Nothing helps you stay young and fit for longer in life than constant rallying to beat the crap out of yourself in nature’s realm. A realization that you’re going to do that over and over again gives you considerable incentive to train and prepare your body for the ordeals lying ahead. You know, on those other, non-hunting days, when you find yourself stuck back home in “civilization.”


And even on those days when your game pack happens to look as empty as Santa’s sack on New Year’s Eve, you can still achieve a memorable harvest. Simply leave yourself open to the steady acquisition of ever-higher skills in the woodsman’s art. For example, I’ve discovered that achieving stealth outdoors is first of all a mindset, then it’s a deployment of a talent at movement that can only be acquired via a long string of outings.

Despite popular misconceptions, draping yourself in camo clothes or tiger-striped gear is actually the least of it. Amateur hunters may contribute to this heresy when they buy (literally) into a fantasy of competence. Meaning: those Delta Force wannabes tarted up like militant cosplayers who roar around on logging roads in vehicles that are also streaked with camouflage paint. The only game such Nimrods ever see are critters they startle from naps or scare into each other’s path. That method may work sometimes, but any victory on such terms is pathetic.


Genuine stalking requires a willingness to slowly tread the edge of light and shadow, to utilize the false horizons of landscape, to read mosaics of green, brown and gray, to perceive an unfelt breeze in the sway of grass and flutter of a leaf, to scout out faint game trails that lead to water or toward a shaded refuge, as well as discovering the cleverest route into a valley or over a ridge. It means knowing that, of two possible spots to place a foot, one shall be the most desirable—then setting your boot sole down as softly as a stalking cougar’s paw. It means making frequent pauses amid your progress to empty your mind of all else, then letting our wide and wild world flow in through every sense.

Hunting taught me this: to wait and to display patience is almost never a wrong thing. Such a lesson applies equally well to the practice of writing, and to the nurturing of human relationships.

Some of my other realizations include the following items. Grazing by deer, bison, elk, antelope and other critters is an amazing way to transform grass and forbs into a rich human food; eliminate hunting, and you cut yourself off from this supply. Every life is sacred and should be valued as such; animals themselves grasp and utilize this principle quite well. Meat ought to not ever be a mere recreational indulgence; the act of eating it, at its very core, is a communion with our wild world.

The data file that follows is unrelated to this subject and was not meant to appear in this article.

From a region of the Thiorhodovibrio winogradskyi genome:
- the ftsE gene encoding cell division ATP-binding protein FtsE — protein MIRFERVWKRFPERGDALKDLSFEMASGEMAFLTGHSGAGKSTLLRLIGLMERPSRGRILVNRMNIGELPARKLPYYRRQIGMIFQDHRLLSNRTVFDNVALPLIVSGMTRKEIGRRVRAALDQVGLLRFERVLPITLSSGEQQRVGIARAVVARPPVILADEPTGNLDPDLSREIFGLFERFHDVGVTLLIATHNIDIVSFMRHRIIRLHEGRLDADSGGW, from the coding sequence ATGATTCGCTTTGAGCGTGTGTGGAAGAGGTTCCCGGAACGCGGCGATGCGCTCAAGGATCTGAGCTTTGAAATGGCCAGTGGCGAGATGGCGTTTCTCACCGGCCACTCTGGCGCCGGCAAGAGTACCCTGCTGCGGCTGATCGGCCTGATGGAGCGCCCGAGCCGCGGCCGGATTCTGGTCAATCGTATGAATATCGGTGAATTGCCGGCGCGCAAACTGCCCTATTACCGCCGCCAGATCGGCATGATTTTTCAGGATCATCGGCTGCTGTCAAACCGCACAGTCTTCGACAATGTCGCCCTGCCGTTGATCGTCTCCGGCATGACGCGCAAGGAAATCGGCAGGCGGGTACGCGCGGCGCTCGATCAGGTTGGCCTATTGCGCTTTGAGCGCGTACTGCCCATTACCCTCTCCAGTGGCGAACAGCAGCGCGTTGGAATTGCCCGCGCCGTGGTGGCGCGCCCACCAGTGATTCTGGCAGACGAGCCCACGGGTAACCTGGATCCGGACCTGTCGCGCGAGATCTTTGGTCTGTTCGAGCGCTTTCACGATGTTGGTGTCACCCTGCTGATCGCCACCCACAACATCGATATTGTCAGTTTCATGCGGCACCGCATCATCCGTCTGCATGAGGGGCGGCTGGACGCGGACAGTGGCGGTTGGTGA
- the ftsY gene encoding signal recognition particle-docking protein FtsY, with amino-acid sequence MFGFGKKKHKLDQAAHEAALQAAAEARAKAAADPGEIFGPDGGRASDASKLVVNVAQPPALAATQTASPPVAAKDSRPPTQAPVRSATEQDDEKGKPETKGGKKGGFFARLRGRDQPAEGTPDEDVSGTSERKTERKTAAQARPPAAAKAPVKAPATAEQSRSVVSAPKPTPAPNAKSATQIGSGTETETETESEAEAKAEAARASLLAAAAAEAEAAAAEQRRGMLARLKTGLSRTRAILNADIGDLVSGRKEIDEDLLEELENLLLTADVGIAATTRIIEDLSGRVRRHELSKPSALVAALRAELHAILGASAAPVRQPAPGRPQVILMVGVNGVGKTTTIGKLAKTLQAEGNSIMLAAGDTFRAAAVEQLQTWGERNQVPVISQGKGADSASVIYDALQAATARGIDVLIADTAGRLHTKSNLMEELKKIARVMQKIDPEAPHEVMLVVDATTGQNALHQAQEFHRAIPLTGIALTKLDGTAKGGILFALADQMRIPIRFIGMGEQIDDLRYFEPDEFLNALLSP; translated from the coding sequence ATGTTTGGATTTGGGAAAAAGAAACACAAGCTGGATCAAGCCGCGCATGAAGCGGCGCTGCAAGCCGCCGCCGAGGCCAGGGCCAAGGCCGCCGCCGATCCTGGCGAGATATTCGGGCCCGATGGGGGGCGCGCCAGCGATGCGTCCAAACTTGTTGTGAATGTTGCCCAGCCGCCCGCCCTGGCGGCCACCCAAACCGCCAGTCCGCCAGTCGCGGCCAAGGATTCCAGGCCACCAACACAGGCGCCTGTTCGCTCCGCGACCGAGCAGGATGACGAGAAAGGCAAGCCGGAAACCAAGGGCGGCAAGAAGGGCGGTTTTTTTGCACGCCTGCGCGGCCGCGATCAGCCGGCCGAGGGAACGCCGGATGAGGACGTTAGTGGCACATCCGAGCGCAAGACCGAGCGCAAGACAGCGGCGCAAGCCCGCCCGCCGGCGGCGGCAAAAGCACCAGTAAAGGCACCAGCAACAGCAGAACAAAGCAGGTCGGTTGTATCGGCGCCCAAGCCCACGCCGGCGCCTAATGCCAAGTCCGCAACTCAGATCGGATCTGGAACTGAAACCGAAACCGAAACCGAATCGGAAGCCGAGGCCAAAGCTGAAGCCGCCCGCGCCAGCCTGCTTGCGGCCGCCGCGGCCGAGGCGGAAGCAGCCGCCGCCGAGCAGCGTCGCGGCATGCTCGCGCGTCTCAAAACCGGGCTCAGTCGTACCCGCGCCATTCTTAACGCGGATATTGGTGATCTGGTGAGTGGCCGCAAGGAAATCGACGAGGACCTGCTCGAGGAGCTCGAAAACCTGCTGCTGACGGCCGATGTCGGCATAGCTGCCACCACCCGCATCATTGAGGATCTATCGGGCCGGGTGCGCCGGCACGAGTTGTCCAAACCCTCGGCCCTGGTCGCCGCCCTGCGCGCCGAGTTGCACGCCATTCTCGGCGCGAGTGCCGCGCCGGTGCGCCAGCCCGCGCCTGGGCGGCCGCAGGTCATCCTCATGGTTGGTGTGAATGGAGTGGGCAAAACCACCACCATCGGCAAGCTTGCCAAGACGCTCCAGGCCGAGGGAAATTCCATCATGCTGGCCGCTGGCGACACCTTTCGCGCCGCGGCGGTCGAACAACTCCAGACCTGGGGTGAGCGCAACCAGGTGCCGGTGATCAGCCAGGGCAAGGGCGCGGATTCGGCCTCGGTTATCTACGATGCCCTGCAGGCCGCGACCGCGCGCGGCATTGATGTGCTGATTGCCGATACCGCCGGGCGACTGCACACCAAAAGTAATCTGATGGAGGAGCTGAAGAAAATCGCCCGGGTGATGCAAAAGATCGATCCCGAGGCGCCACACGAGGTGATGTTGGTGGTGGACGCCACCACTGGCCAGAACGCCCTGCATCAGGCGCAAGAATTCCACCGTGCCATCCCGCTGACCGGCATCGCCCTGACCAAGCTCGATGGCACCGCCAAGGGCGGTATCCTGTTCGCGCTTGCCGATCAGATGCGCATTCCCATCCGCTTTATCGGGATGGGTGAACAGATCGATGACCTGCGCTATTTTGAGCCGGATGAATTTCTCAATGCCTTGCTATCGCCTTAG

So why, then, do I now gaze ahead to contemplate the end of my hunter’s path? Several reasons. I think I’ve already gathered much of what I’m able to learn from my decades-long focus on the harvest of game in the wild. Also, I must admit that I’m at the age where a biological demand for protein has faded. From now on, much smaller doses will do me quite nicely.

And in the Big Picture, it’s grown clear that eating too much meat is bad for an individual human’s health, and even worse for our planet’s health. As a species, we’ve got a distance yet to travel yet through a period of trouble and travail before any grand balance might be restored. Yet I like to envision a day when industrial, wholesale meat and seafood operations are once more displaced by natural cycles and processes, and heedless humans are replaced by those thoughtful enough to foster such cycles, and participate in them in a sustainable way.


To cite one prospect: when the Oglala Aquifer—which sprawls under our Great Plains states, from North Dakota to Texas—is finally pumped dry and corporate agribusiness plummets out of business, then our mid-to-montane west can return to a Buffalo Commons, where cowboys snip the fences to wander an open range in partnership with mounted tribesmen.

Hey, a guy can dream. As for me, I wish to perhaps harvest one more deer, at most. Afterwards, I’ll still intend to take those long stalks in the woods that I so enjoy for as long as I’m able to amble the wild. But I’ll hang up my rifle on pegs and be out there toting a camera. One with a zoom lens, naturally. That should help me keep the big picture in focus.